UVA Health experts provide insight on mixing and matching vaccines
CHARLOTTESVILLE, Va. (WVIR) -The Centers for Disease Control and Prevention officially endorsed and recommended booster shots for all three brands of the COVID vaccine this week.
It approved mixing and matching boosters with your original dose, as well.
“What should you get as a second vaccine really becomes a personal decision,” Dr. Costi Sifri with UVA Health said. “I think there’s probably not a specific right answer that’s clear to me now. It’s probably just important that second vaccine is obtained.”
Doctors at UVA Health say there’s still a lot to learn about which vaccine is most effective when it comes to mixing.
“This is your immune system kind of getting the same booster, the second dose, in a slightly different package,” Dr. Patrick Johnson with UVA Health said. “Your immune system will handle it the same way it handled the first dose and so I think there’s every expectation that mixing and matching is going to be effective, and it’s nice to have some data suggesting that’s true.”
That data comes from the National Institute of Health’s study, as well as practices overseas.
“Those who got one type of vaccine and decided to get a different type of vaccine, that actually is very effective,” State Vaccine Coordinator with Virginia Department of Health Dr. Danny Avula said. “Mixing and matching the different types of vaccine show good antibody responses will be very protective against the severe consequences.”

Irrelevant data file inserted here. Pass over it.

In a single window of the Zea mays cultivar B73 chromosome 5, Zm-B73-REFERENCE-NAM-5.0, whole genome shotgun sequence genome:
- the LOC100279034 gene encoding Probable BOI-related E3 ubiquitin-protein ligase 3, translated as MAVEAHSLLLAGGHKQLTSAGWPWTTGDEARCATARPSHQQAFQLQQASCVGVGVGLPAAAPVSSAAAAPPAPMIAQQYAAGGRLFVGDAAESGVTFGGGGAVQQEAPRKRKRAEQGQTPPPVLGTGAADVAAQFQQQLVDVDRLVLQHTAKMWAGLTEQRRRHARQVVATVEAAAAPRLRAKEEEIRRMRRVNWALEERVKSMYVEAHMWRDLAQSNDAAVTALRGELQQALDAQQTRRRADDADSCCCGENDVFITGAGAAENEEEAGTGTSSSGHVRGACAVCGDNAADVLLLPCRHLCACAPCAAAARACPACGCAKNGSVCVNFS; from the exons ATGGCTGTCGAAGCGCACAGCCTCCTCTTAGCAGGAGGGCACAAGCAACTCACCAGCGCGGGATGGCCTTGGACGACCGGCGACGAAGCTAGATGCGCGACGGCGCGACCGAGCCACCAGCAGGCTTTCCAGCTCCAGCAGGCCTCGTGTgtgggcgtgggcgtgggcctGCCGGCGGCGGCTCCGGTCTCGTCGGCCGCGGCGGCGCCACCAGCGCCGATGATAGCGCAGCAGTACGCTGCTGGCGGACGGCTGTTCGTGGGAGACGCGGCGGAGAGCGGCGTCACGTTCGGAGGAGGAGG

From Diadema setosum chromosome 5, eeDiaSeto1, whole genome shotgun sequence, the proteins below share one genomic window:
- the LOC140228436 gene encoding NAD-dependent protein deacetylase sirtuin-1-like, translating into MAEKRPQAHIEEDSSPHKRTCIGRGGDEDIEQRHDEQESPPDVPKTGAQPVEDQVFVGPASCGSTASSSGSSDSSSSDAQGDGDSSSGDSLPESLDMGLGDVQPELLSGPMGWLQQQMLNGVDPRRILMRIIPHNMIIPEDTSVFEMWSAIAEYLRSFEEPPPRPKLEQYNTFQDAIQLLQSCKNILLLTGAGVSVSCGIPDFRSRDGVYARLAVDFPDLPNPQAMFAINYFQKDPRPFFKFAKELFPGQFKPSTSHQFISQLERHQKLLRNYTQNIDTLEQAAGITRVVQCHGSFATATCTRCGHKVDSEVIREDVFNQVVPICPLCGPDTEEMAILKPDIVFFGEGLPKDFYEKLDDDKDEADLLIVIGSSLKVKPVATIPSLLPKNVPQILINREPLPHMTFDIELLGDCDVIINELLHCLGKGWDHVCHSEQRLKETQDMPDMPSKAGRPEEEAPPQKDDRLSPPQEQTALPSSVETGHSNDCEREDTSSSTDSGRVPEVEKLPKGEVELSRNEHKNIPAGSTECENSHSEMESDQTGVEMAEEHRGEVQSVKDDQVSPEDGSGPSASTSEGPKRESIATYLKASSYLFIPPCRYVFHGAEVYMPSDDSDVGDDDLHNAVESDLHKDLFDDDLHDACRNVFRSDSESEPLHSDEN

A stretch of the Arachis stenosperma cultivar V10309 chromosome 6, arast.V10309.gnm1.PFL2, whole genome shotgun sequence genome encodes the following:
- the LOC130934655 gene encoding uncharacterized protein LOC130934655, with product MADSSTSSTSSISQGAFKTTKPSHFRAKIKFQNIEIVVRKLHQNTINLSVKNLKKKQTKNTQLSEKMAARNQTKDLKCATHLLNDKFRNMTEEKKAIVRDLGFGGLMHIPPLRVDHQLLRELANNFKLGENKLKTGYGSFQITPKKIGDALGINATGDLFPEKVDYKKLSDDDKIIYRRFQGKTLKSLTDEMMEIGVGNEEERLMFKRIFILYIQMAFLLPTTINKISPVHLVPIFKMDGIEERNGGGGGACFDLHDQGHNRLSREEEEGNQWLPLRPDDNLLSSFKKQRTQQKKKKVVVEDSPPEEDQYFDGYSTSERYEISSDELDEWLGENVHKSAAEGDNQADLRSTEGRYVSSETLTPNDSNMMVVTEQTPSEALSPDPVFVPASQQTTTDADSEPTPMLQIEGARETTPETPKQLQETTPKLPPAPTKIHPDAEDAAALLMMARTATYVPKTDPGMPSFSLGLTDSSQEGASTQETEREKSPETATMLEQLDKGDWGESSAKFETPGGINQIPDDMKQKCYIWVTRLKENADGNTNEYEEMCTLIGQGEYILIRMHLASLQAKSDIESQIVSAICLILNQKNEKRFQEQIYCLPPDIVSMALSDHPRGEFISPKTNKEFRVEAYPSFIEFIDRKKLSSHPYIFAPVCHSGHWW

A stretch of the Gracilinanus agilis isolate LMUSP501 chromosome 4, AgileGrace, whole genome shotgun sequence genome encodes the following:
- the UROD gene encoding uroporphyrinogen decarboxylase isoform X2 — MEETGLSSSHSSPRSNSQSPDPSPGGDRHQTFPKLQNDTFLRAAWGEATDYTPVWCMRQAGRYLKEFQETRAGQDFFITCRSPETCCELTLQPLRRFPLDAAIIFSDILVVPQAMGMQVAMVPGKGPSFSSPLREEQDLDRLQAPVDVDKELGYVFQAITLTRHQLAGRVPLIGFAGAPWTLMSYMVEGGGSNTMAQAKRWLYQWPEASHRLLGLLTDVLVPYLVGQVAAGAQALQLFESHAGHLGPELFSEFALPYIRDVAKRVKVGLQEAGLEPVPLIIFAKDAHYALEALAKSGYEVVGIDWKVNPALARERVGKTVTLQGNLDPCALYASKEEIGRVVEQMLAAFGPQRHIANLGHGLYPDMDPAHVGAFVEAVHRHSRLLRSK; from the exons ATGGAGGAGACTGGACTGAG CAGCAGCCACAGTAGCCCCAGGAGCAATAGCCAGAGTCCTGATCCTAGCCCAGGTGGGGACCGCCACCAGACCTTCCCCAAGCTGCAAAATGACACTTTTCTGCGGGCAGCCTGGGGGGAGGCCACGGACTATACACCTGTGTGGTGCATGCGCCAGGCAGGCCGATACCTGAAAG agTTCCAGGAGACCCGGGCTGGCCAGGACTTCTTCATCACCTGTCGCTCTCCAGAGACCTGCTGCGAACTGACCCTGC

Mixing and matching allows for convenience, but it also could increase antibody levels.
“For example, the Johnson & Johnson vaccine, and followed up with either the Pfizer or Moderna, the antibody levels after that are excellent,” Sifri said. “In fact, they’re ten fold higher than if you did Johnson & Johnson followed by Johnson & Johnson.”
But Sifri says with even with those higher antibody levels, they don’t know if that translates to less disease, or a shorter duration of sickness.
“The information around mixing and matching is of the information we have, some of the newest and most incomplete,” Sifri said. “Thus far, it’s very encouraging.”
Since it is still so new, there are questions that have not been answered.
“What we don’t yet know is a clear pathway so if I got Pfizer, What’s the best booster for me to get and if I got Johnson Johnson, what’s the best piece,” Avula said.
Doctors say the vaccine you choose to get for your booster is more of a personal decision right now.
Avula says they’re expecting some more guidance from the CDC this weekend, or early next week.
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